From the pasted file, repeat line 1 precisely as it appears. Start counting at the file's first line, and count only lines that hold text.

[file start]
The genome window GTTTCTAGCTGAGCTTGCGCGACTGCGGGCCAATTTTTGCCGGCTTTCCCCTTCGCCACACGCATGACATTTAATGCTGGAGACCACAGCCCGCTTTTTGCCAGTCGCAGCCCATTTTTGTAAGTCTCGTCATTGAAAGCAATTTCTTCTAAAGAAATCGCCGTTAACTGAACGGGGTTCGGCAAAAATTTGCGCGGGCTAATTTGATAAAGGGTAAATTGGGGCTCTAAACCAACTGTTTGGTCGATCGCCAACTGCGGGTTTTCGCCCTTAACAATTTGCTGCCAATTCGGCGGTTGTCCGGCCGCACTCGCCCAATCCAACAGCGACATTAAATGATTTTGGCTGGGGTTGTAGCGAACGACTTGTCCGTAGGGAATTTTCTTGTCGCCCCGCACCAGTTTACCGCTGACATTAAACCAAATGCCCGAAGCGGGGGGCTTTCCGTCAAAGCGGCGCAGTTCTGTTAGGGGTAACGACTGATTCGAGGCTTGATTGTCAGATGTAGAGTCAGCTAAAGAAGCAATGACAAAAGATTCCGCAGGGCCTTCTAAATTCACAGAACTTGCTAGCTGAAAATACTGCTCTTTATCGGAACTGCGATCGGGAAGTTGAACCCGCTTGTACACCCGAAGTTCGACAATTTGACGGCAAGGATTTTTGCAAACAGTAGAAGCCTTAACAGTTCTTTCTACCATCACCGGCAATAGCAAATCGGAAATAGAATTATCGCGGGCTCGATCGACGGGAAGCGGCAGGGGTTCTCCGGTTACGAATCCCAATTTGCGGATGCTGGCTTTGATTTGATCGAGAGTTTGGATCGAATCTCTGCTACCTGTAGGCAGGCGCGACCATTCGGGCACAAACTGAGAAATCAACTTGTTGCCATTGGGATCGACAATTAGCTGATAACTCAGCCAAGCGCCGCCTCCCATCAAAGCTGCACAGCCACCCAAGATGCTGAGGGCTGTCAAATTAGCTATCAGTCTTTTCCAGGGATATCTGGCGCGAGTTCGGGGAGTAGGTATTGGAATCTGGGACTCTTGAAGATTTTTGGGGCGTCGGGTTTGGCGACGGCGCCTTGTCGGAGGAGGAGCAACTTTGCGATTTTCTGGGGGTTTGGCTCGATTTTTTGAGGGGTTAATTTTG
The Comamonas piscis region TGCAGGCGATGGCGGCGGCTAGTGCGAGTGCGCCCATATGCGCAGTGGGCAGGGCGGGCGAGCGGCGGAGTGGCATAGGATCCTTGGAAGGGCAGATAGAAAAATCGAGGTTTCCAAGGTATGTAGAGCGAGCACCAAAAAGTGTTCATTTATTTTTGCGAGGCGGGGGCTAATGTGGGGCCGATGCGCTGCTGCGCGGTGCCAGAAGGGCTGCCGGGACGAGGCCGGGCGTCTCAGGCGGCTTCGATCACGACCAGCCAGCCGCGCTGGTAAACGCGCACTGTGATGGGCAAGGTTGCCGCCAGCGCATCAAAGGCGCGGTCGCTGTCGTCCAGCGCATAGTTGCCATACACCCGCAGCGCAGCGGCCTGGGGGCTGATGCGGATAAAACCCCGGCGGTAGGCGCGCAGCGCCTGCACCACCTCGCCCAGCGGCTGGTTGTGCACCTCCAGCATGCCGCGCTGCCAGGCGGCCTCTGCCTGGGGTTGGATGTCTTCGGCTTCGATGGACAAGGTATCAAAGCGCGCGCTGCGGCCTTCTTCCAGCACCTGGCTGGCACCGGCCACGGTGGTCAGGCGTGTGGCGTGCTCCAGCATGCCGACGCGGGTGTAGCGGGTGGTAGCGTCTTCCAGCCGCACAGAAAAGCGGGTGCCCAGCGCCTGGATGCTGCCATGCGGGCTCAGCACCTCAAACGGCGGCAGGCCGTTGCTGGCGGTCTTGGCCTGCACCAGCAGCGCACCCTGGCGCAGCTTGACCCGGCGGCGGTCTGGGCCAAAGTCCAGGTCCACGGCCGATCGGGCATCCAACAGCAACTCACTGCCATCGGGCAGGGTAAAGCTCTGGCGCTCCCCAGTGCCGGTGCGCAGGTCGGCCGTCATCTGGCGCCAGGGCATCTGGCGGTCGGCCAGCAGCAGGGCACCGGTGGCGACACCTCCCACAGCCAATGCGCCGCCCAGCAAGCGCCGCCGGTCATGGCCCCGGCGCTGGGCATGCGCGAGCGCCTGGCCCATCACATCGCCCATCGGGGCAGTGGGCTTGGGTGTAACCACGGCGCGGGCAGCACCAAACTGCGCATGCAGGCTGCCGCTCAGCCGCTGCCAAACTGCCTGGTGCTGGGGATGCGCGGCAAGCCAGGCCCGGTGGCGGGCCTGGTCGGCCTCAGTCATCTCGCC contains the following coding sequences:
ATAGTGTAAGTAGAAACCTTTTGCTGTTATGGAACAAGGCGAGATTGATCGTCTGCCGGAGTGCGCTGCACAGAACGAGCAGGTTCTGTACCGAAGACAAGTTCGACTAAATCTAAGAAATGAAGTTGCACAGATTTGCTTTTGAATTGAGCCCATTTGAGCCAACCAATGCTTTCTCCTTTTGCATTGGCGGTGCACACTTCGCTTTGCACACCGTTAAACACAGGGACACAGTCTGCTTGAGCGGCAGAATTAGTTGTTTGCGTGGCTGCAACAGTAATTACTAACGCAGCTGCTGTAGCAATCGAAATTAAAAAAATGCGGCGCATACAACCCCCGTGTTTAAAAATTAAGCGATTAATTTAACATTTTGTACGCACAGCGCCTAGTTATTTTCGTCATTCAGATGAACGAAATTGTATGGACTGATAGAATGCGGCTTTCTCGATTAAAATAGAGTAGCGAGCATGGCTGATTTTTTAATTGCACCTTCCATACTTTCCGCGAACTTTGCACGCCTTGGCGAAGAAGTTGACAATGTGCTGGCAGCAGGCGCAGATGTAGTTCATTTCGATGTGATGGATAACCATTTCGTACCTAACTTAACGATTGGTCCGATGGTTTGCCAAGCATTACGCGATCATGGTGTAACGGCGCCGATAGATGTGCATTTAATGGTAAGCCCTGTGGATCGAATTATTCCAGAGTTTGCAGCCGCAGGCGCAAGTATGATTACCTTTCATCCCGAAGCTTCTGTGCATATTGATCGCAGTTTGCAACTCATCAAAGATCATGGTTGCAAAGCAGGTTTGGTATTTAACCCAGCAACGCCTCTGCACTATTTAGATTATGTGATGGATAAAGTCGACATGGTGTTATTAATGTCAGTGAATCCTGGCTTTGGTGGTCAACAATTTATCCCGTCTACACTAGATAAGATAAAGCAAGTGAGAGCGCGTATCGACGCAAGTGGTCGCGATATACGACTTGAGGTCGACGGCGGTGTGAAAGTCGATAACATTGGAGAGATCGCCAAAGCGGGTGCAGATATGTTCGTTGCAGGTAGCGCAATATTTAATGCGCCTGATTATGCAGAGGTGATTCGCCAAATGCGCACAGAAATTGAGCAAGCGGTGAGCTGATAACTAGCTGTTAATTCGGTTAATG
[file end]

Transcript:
The genome window GTTTCTAGCTGAGCTTGCGCGACTGCGGGCCAATTTTTGCCGGCTTTCCCCTTCGCCACACGCATGACATTTAATGCTGGAGACCACAGCCCGCTTTTTGCCAGTCGCAGCCCATTTTTGTAAGTCTCGTCATTGAAAGCAATTTCTTCTAAAGAAATCGCCGTTAACTGAACGGGGTTCGGCAAAAATTTGCGCGGGCTAATTTGATAAAGGGTAAATTGGGGCTCTAAACCAACTGTTTGGTCGATCGCCAACTGCGGGTTTTCGCCCTTAACAATTTGCTGCCAATTCGGCGGTTGTCCGGCCGCACTCGCCCAATCCAACAGCGACATTAAATGATTTTGGCTGGGGTTGTAGCGAACGACTTGTCCGTAGGGAATTTTCTTGTCGCCCCGCACCAGTTTACCGCTGACATTAAACCAAATGCCCGAAGCGGGGGGCTTTCCGTCAAAGCGGCGCAGTTCTGTTAGGGGTAACGACTGATTCGAGGCTTGATTGTCAGATGTAGAGTCAGCTAAAGAAGCAATGACAAAAGATTCCGCAGGGCCTTCTAAATTCACAGAACTTGCTAGCTGAAAATACTGCTCTTTATCGGAACTGCGATCGGGAAGTTGAACCCGCTTGTACACCCGAAGTTCGACAATTTGACGGCAAGGATTTTTGCAAACAGTAGAAGCCTTAACAGTTCTTTCTACCATCACCGGCAATAGCAAATCGGAAATAGAATTATCGCGGGCTCGATCGACGGGAAGCGGCAGGGGTTCTCCGGTTACGAATCCCAATTTGCGGATGCTGGCTTTGATTTGATCGAGAGTTTGGATCGAATCTCTGCTACCTGTAGGCAGGCGCGACCATTCGGGCACAAACTGAGAAATCAACTTGTTGCCATTGGGATCGACAATTAGCTGATAACTCAGCCAAGCGCCGCCTCCCATCAAAGCTGCACAGCCACCCAAGATGCTGAGGGCTGTCAAATTAGCTATCAGTCTTTTCCAGGGATATCTGGCGCGAGTTCGGGGAGTAGGTATTGGAATCTGGGACTCTTGAAGATTTTTGGGGCGTCGGGTTTGGCGACGGCGCCTTGTCGGAGGAGGAGCAACTTTGCGATTTTCTGGGGGTTTGGCTCGATTTTTTGAGGGGTTAATTTTG